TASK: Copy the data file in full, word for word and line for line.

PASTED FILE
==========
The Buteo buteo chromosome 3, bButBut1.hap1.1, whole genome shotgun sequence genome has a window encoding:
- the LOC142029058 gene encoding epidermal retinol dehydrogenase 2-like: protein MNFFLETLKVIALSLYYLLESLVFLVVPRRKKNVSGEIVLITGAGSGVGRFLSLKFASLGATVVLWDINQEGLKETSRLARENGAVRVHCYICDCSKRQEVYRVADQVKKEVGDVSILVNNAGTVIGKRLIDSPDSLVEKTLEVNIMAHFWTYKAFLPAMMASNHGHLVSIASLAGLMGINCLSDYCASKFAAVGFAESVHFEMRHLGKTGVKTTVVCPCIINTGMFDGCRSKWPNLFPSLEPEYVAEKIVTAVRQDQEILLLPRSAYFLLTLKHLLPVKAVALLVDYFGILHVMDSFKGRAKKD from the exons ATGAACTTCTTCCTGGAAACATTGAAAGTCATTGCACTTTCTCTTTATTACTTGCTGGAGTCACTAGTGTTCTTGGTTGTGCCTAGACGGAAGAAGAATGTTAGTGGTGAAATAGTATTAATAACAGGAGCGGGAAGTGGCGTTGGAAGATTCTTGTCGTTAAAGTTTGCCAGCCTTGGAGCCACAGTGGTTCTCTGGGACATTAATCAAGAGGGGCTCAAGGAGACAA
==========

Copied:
The Buteo buteo chromosome 3, bButBut1.hap1.1, whole genome shotgun sequence genome has a window encoding:
- the LOC142029058 gene encoding epidermal retinol dehydrogenase 2-like: protein MNFFLETLKVIALSLYYLLESLVFLVVPRRKKNVSGEIVLITGAGSGVGRFLSLKFASLGATVVLWDINQEGLKETSRLARENGAVRVHCYICDCSKRQEVYRVADQVKKEVGDVSILVNNAGTVIGKRLIDSPDSLVEKTLEVNIMAHFWTYKAFLPAMMASNHGHLVSIASLAGLMGINCLSDYCASKFAAVGFAESVHFEMRHLGKTGVKTTVVCPCIINTGMFDGCRSKWPNLFPSLEPEYVAEKIVTAVRQDQEILLLPRSAYFLLTLKHLLPVKAVALLVDYFGILHVMDSFKGRAKKD from the exons ATGAACTTCTTCCTGGAAACATTGAAAGTCATTGCACTTTCTCTTTATTACTTGCTGGAGTCACTAGTGTTCTTGGTTGTGCCTAGACGGAAGAAGAATGTTAGTGGTGAAATAGTATTAATAACAGGAGCGGGAAGTGGCGTTGGAAGATTCTTGTCGTTAAAGTTTGCCAGCCTTGGAGCCACAGTGGTTCTCTGGGACATTAATCAAGAGGGGCTCAAGGAGACAA